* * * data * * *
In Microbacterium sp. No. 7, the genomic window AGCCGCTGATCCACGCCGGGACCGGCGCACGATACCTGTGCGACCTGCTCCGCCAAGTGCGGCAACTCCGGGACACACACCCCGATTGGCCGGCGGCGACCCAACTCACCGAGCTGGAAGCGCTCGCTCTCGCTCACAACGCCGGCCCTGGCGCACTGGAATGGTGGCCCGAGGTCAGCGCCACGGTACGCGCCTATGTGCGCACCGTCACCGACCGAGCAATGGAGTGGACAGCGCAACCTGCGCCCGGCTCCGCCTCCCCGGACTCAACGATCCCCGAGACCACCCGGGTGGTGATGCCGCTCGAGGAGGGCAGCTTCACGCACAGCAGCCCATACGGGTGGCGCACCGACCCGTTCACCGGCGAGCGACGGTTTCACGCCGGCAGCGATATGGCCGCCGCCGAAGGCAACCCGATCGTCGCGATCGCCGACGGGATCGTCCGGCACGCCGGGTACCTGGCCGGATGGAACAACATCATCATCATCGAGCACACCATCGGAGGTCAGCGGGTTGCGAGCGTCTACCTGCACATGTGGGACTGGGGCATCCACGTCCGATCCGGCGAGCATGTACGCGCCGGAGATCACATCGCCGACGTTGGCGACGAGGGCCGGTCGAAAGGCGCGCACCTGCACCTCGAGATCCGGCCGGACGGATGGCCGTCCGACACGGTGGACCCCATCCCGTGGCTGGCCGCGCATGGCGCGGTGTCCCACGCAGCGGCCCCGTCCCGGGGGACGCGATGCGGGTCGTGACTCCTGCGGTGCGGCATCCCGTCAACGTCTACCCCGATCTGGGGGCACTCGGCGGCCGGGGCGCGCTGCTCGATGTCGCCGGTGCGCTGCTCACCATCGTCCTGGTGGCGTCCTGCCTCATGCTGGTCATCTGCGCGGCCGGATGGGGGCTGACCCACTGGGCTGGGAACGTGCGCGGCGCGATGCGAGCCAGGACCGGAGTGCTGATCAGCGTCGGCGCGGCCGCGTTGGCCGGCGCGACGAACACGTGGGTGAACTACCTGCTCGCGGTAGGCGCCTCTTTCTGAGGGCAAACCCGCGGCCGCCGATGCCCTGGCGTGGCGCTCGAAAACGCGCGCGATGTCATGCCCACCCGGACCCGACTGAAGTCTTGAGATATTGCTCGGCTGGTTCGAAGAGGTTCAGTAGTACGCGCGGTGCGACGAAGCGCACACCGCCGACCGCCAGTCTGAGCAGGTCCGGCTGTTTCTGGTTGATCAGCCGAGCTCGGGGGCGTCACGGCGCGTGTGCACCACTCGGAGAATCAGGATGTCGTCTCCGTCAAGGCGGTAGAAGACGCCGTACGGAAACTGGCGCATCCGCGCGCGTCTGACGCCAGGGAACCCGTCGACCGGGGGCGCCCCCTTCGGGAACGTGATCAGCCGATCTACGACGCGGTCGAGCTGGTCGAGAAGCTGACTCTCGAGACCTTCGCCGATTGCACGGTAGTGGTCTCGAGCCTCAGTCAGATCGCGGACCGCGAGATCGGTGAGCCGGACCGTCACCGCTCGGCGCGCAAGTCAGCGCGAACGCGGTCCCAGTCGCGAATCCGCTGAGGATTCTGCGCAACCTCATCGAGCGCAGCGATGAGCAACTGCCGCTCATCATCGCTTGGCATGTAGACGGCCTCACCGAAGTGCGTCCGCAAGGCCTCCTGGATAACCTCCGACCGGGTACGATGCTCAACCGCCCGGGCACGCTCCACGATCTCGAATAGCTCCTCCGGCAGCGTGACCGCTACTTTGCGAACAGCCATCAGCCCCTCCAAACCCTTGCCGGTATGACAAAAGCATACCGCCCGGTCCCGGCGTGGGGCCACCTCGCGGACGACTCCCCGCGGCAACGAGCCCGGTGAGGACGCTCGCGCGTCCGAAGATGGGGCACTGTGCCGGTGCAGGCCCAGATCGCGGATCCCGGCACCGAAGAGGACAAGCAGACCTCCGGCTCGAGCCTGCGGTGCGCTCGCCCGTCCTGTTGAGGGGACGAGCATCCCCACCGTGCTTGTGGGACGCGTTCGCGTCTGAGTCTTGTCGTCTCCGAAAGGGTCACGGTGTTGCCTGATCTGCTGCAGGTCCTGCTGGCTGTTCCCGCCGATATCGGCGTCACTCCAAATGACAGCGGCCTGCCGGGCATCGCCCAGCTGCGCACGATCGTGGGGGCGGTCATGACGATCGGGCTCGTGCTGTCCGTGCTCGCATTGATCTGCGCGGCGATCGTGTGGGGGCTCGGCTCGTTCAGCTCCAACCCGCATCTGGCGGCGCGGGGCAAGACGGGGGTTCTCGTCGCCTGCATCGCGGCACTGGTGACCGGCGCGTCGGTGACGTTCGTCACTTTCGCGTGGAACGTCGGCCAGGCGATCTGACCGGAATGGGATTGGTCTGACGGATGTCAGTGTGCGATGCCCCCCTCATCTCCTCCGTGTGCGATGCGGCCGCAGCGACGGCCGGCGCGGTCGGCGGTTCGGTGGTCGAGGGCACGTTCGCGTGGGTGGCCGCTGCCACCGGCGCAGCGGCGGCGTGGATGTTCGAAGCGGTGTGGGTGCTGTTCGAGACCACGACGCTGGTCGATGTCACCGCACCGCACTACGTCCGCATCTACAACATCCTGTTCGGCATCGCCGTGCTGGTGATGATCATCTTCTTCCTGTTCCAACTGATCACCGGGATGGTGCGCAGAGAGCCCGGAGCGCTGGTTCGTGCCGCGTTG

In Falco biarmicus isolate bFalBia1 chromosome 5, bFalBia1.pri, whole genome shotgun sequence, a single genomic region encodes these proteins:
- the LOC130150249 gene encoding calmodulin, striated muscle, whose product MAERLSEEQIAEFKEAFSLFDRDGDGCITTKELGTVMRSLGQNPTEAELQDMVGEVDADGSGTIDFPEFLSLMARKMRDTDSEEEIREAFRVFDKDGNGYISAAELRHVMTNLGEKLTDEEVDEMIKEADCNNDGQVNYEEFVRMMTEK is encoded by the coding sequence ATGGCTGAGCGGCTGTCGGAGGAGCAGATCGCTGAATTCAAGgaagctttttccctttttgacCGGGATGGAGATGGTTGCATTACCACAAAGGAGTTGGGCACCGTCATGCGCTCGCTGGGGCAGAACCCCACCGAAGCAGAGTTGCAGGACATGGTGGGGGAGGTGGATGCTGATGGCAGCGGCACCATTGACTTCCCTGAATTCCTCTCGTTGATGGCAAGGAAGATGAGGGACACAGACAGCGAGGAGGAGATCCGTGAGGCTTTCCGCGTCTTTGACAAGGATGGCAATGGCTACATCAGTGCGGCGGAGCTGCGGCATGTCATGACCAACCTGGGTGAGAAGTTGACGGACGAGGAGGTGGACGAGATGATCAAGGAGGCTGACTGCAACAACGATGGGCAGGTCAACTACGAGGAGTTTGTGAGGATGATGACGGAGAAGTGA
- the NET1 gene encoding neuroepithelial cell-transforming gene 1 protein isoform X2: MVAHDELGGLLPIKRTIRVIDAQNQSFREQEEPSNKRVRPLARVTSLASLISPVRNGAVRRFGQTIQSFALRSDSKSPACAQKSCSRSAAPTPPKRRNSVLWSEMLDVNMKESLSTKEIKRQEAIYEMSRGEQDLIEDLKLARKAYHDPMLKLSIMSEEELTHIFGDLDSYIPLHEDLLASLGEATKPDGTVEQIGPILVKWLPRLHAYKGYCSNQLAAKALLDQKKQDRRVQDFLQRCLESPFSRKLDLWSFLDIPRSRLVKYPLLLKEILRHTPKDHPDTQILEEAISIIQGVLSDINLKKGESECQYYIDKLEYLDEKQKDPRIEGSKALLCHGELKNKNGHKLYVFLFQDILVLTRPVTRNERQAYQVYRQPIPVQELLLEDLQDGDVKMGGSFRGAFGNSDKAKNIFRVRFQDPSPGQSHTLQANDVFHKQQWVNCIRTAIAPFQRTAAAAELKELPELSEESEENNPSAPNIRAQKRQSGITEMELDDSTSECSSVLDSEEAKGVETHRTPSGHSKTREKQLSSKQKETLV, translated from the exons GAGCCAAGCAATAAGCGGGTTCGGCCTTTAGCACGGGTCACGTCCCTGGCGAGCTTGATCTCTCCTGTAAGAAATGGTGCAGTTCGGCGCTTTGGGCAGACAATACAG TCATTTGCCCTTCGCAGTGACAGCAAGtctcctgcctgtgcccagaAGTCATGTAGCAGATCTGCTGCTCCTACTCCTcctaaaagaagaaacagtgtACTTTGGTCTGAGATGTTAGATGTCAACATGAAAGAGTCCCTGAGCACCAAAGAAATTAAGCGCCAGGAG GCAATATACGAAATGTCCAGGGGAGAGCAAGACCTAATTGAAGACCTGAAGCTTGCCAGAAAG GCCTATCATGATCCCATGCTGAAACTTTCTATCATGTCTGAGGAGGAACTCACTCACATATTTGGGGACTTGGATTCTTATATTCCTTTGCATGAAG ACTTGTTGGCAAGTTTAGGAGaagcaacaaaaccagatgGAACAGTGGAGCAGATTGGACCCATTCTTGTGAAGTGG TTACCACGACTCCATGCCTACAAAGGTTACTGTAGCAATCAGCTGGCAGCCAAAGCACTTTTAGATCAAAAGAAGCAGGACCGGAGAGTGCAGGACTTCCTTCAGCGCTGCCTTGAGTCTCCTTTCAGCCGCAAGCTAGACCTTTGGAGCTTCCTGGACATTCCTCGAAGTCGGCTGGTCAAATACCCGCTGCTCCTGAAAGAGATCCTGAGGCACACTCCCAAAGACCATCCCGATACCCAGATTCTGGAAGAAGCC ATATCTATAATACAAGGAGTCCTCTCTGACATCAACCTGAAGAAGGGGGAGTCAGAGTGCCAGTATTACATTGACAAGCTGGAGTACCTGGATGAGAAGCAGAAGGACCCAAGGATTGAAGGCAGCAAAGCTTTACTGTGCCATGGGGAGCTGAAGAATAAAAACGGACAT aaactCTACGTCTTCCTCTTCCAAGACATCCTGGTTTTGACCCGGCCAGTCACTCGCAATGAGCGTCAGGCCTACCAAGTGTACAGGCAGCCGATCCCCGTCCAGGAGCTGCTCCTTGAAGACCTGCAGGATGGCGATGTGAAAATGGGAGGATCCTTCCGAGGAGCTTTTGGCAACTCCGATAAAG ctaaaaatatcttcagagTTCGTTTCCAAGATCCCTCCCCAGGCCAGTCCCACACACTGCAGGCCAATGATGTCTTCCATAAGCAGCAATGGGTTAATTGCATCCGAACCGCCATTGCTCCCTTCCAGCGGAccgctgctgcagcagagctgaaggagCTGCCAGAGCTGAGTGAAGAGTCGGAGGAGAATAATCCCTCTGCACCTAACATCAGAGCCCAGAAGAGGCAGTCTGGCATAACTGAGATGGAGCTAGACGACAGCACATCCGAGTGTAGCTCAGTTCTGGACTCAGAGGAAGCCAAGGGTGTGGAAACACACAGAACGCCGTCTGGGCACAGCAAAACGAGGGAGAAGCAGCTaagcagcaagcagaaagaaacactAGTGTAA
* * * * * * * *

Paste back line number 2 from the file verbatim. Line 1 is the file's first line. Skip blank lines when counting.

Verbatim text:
In Falco biarmicus isolate bFalBia1 chromosome 5, bFalBia1.pri, whole genome shotgun sequence, a single genomic region encodes these proteins: